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dc.contributor.advisorSedberry, George
dc.creatorLesher, Ammon T.
dc.date.accessioned2016-10-18T16:13:07Z
dc.date.available2016-10-18T16:13:07Z
dc.date.issued2014-08-20
dc.identifier.urihttp://hdl.handle.net/123456789/2999
dc.description.abstractStudies that track the dispersal of eggs and larvae from a point source are an important component in the study of recruitment variability, larval dispersal, and marine protected area (MPA) science. This study evaluated the mechanisms by which planktonic eggs and larvae are transported within the South Atlantic Bight (SAB) through the use of satellitetracked drifters. The study revealed that while the region is dominated by the Gulf Stream Current, there are distinct oceanographic processes that may facilitate the retention of planktonic larvae including inshore countercurrents, gyres, eddy formation, and inshore transport. Dispersal occurs on a broad scale throughout the SAB with the drifter tracks providing evidence of both long-distance transport and local retention. Transport routes from the recently enacted Amendment 14 MPAs were evaluated to determine the potential benefits of larval dispersal from a protected area. Evidence that the region appears to be, at least in part, self-recruiting should facilitate the protection of habitats where spawning fish are prevalent to ensure a stable source of larvae within the region thereby mitigating the long-term effects of overfishing on the overall health of commercially exploited fish populations.en_US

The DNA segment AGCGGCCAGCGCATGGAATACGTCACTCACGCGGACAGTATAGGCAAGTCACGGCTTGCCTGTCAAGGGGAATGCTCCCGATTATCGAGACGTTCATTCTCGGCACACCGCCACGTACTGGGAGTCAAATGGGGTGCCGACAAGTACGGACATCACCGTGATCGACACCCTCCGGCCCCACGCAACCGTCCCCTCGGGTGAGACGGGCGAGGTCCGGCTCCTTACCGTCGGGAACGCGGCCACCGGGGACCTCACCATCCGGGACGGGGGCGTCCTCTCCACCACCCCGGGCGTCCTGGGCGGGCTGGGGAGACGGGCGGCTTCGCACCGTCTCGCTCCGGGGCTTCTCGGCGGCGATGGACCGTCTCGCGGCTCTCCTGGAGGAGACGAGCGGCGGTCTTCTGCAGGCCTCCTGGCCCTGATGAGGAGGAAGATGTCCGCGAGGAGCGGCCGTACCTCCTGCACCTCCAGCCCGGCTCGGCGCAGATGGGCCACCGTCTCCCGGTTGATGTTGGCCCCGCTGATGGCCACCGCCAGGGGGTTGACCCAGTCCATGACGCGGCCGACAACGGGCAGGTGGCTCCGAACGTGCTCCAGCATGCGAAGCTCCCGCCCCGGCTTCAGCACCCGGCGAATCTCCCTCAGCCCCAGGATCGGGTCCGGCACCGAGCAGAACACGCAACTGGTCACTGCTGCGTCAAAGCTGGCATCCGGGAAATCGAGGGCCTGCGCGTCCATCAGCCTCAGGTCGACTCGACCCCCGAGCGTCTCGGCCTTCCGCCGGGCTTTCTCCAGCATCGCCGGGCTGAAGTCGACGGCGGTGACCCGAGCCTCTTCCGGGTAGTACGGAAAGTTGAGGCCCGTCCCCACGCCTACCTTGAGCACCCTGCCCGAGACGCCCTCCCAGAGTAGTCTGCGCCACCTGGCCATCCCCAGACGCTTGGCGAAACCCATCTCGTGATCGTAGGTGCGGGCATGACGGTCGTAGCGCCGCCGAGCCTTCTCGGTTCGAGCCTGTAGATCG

dc.description.sponsorshipCollege of Charleston. Graduate School; College of Charleston. Department of Biology.en_US
dc.language.isoen_USen_US
dc.subjectBiological oceanography; South Atlantic Bighten_US
dc.titleAnalysis of Larval Dispersal and Retention Within the South Atlantic Bight Using Satellite-Tracked Drifters Released on Reef Fish Spawning Groundsen_US
dc.typeThesisen_US
dc.contributor.committeeMemberJones, Martin
dc.contributor.committeeMemberLoefer, Josh
dc.contributor.committeeMemberSancho, Gorka


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